New Years Resolutions and Their Shortcomings


Every year around this time, people look back on the previous year and evaluate the perceived successes and failures. For some it was a great year. For others it was one of the worst. Regardless of the previous year, many look to the upcoming year with hope. New Years Resolutions add to this hope. We think, “If I work harder this year, it will be a better year” or “If I just lose those 20 pounds the year will be much better.”

Well I’m here to say I think New Years Resolutions (NYRs) rely too heavily on human effort and therefore I think they are a waste of time. Sorry if I come across harsh. If you want to work harder, declaring it at the beginning of the year is a great idea, but you need something greater than yourself to sustain you in your day-to-day existence. This is why most people’s resolutions make no real impact on their lives. But another problem with NYRs is the importance placed on the single day of the new year. There is nothing magical or special about January 1. However there is something special about today.

Paul talks about the time to receive God’s grace:

Behold, now is the favorable time; behold, now is the day of salvation (2 Cor. 6:2 emphasis added).

Why wait for tomorrow for something that can be received today? Today is the day, not tomorrow. And the time to continually receive that grace will be each new day, not a day in the past or a day in the future. The individual day is the time to receive the power of God and be renewed and transformed by his grace. NYRs claim that if you will it to happen and keep it on the forefront of your mind you can change. We do not have the power to make ourselves “new creations” where “the old has passed away and the new has come” (2 Cor. 5:16).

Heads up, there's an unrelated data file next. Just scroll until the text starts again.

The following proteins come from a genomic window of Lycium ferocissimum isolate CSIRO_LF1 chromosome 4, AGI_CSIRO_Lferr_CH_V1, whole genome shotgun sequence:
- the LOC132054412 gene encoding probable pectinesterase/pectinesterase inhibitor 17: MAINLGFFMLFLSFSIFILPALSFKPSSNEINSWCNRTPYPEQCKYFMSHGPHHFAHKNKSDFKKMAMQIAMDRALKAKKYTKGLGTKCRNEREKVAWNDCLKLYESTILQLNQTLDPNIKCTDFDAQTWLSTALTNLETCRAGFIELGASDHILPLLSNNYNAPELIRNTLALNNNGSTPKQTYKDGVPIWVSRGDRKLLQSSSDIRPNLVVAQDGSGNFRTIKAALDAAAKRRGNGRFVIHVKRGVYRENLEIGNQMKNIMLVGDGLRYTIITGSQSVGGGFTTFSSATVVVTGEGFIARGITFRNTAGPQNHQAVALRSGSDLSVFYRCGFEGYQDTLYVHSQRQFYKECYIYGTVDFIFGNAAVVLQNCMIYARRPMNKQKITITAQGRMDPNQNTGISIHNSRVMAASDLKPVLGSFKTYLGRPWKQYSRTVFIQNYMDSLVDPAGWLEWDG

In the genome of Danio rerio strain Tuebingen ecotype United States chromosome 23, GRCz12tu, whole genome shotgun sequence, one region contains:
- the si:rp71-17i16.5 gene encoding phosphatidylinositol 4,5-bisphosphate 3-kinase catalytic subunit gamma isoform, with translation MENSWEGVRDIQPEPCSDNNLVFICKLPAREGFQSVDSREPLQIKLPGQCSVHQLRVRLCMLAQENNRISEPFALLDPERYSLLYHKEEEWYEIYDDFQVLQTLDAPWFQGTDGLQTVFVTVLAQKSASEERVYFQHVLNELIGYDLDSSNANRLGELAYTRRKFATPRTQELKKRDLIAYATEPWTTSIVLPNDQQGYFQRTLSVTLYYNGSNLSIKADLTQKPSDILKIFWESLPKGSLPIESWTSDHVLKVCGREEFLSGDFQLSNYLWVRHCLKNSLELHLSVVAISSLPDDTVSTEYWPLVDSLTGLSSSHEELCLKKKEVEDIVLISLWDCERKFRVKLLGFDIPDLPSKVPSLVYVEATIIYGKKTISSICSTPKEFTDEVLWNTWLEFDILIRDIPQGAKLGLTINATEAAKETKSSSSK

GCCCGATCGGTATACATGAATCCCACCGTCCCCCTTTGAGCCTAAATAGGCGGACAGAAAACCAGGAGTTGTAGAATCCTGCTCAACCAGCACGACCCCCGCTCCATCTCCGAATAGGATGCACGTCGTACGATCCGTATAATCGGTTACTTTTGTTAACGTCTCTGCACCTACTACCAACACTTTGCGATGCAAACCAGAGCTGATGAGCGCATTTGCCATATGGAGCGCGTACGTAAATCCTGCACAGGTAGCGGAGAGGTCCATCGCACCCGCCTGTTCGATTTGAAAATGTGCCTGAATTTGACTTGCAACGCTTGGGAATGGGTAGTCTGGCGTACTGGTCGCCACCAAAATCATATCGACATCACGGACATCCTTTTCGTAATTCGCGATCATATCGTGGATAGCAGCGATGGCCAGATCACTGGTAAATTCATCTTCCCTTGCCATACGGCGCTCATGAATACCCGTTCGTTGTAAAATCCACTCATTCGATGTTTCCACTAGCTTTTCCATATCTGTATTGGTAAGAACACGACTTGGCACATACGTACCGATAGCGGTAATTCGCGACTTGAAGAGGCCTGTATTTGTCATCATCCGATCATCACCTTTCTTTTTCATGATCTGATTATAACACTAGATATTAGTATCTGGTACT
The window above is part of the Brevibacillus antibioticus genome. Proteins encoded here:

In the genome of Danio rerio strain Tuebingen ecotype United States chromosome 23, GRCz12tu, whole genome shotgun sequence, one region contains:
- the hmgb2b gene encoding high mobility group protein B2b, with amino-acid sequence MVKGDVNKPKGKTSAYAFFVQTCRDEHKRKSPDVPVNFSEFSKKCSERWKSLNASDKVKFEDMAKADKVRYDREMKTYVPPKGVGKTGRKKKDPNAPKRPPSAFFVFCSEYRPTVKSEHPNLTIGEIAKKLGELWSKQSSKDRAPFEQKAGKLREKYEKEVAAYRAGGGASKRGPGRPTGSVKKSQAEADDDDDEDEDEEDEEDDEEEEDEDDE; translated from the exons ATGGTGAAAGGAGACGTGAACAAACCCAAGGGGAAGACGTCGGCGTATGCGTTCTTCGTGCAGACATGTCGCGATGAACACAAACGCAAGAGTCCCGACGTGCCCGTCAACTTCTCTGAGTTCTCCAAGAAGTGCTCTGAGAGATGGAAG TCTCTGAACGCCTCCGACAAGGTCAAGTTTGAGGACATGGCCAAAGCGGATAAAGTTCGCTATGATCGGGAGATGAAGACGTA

The emphasis placed on the individual’s power and the importance of one day seems to be unproductive. The grace of God tells a different story. The opportunity for new beginning happens every single morning. But these new beginnings have nothing to do with our initiative. They only happen by the grace of God. If it wasn’t we would still be operating in a Yom Kippur-like system, where one day a year a priest made an offering to atone for our sins. We do not rely on one single day to be changed. It is his grace that changes us and his grace that sustains us. We do have to resolve to make changes, but it is the grace of God that allows such transformation to happen and I believe it is the work of the Spirit that brings about the thought of the change in the first place. Therefore, we need both discipline and grace. The problem with these resolutions is that they rely on the discipline and work of man and neglect the power of God. In discipline we faithfully try; but in grace He gloriously succeeds.

Here’s a practical suggestion: Resolve to give each day to the Lord at the very beginning of each day. Our days do not belong to ourselves. Each new day is a gift from God. If you want to be sustained throughout the day, “Let the word of Christ dwell in you richly” (Col. 3:16). Therefore, as much as it is possible, give the first part of your day to prayer and reading the Bible. In this you will be strengthened and nourished for the difficulties of the day. Bonhoeffer states in Life Together, “For Christians the beginning of the day should not be burdened and oppressed with besetting concerns for the day’s work.” Do not rely on yourself to get through the day but do as Psalm 63:8 says, “My soul clings to you; your right hand upholds me.”

My only New Years Resolution is to try to make the first thought of my day be of praise to God, thanking Him for his grace and spending time reading His Word and communing with Him in prayer. In that, I will be continually transformed by His grace and grow and change in the ways he leads.

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